‘Detective Pikachu’ Mini-Review

DON'T ACT LIKE YOU HAVE ANY MORE OF AN IDEA WHAT'S GOING ON HERE THAN I DO RYAN REYNOLDS (Getty)

I don't get it.

I mean, I get Detective Pikachu. The movie, that is. It's not complicated, basically one part noir, one part cartoon, about a young man trying to figure out who killed his father, and why: a sillier Who Framed Roger Rabbit?, perhaps. I could talk about Justice Smith's underwhelming performance as Tim Goodman or Ryan Reynolds's amusing-but-tiring shtick as the voice of the titular yellow catlike Pokemon whose powers involve lightning, I think (it's never really explained). Or about how something feels just a hair off with the computer animation; there's an unreality when Tim pats Pikachu's head, his hand seems to be resting just above it.

It's all the other stuff I don't get, really. Detective Pikachu is a straightforward nostalgia play, one whose existence is justified not by the story (which is weak) or the performances (which are mediocre) or even the special effects (which are fine, for the most part, quibbles about Pika-hair aside). The whole reason this movie exists is to make people who are familiar with the world of Pokemon say "I recognize that!"

As someone who cannot say "I recognize that!" about the pocket monsters or their world, having aged out* of the phenomenon when it swept onto American shores in 1997, I found myself growing a bit antsy as the running time progressed. Was I supposed to recognize the cafe that Pikachu and Tim went into? Do I need to know what a Magic Carp is or why it's funny Pikachu would try to get him to fight a giant dragon? Am I expected to have an encyclopedic knowledge of each of these creatures and their skill sets and what it means to score a critical hit? Am I obligated to know what a Diplo is?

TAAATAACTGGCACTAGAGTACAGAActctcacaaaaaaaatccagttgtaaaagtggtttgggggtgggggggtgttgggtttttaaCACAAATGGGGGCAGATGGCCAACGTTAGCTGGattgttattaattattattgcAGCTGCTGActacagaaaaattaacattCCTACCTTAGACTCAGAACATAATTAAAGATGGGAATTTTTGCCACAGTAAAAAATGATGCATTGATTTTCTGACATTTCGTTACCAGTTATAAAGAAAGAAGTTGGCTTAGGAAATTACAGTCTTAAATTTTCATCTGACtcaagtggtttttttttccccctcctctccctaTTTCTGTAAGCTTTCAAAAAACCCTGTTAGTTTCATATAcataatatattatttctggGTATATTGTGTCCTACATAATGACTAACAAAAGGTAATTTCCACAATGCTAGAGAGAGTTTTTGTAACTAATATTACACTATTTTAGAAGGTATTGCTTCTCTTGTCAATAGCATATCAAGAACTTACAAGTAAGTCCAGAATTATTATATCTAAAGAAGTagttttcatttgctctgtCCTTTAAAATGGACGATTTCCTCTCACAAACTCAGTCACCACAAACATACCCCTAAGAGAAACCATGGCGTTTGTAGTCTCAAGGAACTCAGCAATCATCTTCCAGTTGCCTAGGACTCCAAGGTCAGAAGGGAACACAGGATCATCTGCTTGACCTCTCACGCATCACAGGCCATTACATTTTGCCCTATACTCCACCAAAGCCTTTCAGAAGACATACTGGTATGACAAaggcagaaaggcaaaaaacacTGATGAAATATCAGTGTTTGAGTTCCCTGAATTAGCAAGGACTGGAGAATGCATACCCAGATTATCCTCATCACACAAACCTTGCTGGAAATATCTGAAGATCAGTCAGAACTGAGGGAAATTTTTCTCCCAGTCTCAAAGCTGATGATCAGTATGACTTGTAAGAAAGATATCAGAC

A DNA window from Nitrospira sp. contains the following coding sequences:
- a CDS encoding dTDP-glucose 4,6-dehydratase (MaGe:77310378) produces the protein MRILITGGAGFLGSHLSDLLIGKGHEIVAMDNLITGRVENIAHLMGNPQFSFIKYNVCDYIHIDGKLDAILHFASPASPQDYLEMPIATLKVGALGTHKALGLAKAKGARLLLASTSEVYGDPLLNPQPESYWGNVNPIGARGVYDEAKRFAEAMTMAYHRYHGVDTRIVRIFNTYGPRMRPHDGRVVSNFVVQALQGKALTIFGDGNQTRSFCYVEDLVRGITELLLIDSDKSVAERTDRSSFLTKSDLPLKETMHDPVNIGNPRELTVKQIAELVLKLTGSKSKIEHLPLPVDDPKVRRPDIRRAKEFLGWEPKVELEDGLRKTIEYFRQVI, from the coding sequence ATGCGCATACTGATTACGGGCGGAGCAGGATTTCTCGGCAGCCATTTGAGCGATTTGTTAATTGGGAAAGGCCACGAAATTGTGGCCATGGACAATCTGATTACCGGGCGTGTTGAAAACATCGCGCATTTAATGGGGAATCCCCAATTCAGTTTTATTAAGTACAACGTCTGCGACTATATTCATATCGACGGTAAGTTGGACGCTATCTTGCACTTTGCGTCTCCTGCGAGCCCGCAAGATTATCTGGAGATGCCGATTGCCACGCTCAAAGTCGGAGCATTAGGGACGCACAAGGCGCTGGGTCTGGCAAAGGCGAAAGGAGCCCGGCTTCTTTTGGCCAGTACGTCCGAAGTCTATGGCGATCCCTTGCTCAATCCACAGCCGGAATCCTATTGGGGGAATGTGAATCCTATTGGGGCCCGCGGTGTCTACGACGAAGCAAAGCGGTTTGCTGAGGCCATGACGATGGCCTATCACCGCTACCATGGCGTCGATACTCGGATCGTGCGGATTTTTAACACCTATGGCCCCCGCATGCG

In short: Detective Pikachu made me feel old.

Look, this has been a long time coming and I can't complain too much. After all, what has the last 20 years of Hollywood been but a nostalgia play for people in my cohort: comic book movies and Wars amongst the Stars and sequels and prequels and reboots and remakes and reimaginings. If you weren't acquainted with the lore of my youth, the current landscape might be confusing and frightening to you, too.

Anyway, I'm probably not the guy to ask if you should see Detective Pikachu; your familiarity with Pokemon is a better guide than anything I could tell you. Just make sure to get off my lawn as quickly as you can.

*I realize it's a fool's game to try and use cultural markers as dividing lines for generations—the demographers reading this right now are nodding their head and also increasingly annoyed by the realization of what I'm about to say next—but I do think knowledge/enjoyment of Pokemon is a significant divider between Xennials and Millennials.